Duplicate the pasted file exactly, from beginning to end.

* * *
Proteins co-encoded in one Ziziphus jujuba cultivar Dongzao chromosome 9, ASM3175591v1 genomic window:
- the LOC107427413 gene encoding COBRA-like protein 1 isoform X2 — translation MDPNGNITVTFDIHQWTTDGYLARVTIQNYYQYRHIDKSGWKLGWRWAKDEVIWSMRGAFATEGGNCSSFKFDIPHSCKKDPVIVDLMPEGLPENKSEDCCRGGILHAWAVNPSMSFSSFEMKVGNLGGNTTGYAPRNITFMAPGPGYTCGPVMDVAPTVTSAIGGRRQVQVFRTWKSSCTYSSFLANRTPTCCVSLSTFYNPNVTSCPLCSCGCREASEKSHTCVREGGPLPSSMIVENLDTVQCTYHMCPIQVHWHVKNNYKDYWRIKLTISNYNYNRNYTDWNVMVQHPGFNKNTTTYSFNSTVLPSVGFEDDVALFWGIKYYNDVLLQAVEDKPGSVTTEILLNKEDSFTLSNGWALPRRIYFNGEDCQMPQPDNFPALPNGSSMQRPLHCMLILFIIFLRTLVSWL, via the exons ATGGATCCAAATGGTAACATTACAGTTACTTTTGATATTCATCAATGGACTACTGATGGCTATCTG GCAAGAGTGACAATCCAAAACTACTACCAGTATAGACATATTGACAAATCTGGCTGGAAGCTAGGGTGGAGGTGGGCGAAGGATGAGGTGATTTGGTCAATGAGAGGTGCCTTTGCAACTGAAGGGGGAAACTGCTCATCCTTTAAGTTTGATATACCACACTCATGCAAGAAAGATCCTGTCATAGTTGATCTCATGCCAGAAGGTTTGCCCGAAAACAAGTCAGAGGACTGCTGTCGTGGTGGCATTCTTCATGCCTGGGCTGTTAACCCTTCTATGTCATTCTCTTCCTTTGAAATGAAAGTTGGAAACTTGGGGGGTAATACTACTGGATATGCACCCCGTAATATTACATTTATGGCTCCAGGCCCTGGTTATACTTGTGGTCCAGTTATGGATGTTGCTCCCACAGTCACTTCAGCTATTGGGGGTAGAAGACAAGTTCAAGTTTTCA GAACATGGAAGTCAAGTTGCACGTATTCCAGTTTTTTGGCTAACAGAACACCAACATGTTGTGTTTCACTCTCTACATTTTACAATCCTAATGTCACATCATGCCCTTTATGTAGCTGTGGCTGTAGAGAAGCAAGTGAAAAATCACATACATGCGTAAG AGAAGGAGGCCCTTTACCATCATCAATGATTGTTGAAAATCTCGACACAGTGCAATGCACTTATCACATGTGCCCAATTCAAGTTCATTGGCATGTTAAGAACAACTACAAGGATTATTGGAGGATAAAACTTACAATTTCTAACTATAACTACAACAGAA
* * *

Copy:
Proteins co-encoded in one Ziziphus jujuba cultivar Dongzao chromosome 9, ASM3175591v1 genomic window:
- the LOC107427413 gene encoding COBRA-like protein 1 isoform X2 — translation MDPNGNITVTFDIHQWTTDGYLARVTIQNYYQYRHIDKSGWKLGWRWAKDEVIWSMRGAFATEGGNCSSFKFDIPHSCKKDPVIVDLMPEGLPENKSEDCCRGGILHAWAVNPSMSFSSFEMKVGNLGGNTTGYAPRNITFMAPGPGYTCGPVMDVAPTVTSAIGGRRQVQVFRTWKSSCTYSSFLANRTPTCCVSLSTFYNPNVTSCPLCSCGCREASEKSHTCVREGGPLPSSMIVENLDTVQCTYHMCPIQVHWHVKNNYKDYWRIKLTISNYNYNRNYTDWNVMVQHPGFNKNTTTYSFNSTVLPSVGFEDDVALFWGIKYYNDVLLQAVEDKPGSVTTEILLNKEDSFTLSNGWALPRRIYFNGEDCQMPQPDNFPALPNGSSMQRPLHCMLILFIIFLRTLVSWL, via the exons ATGGATCCAAATGGTAACATTACAGTTACTTTTGATATTCATCAATGGACTACTGATGGCTATCTG GCAAGAGTGACAATCCAAAACTACTACCAGTATAGACATATTGACAAATCTGGCTGGAAGCTAGGGTGGAGGTGGGCGAAGGATGAGGTGATTTGGTCAATGAGAGGTGCCTTTGCAACTGAAGGGGGAAACTGCTCATCCTTTAAGTTTGATATACCACACTCATGCAAGAAAGATCCTGTCATAGTTGATCTCATGCCAGAAGGTTTGCCCGAAAACAAGTCAGAGGACTGCTGTCGTGGTGGCATTCTTCATGCCTGGGCTGTTAACCCTTCTATGTCATTCTCTTCCTTTGAAATGAAAGTTGGAAACTTGGGGGGTAATACTACTGGATATGCACCCCGTAATATTACATTTATGGCTCCAGGCCCTGGTTATACTTGTGGTCCAGTTATGGATGTTGCTCCCACAGTCACTTCAGCTATTGGGGGTAGAAGACAAGTTCAAGTTTTCA GAACATGGAAGTCAAGTTGCACGTATTCCAGTTTTTTGGCTAACAGAACACCAACATGTTGTGTTTCACTCTCTACATTTTACAATCCTAATGTCACATCATGCCCTTTATGTAGCTGTGGCTGTAGAGAAGCAAGTGAAAAATCACATACATGCGTAAG AGAAGGAGGCCCTTTACCATCATCAATGATTGTTGAAAATCTCGACACAGTGCAATGCACTTATCACATGTGCCCAATTCAAGTTCATTGGCATGTTAAGAACAACTACAAGGATTATTGGAGGATAAAACTTACAATTTCTAACTATAACTACAACAGAA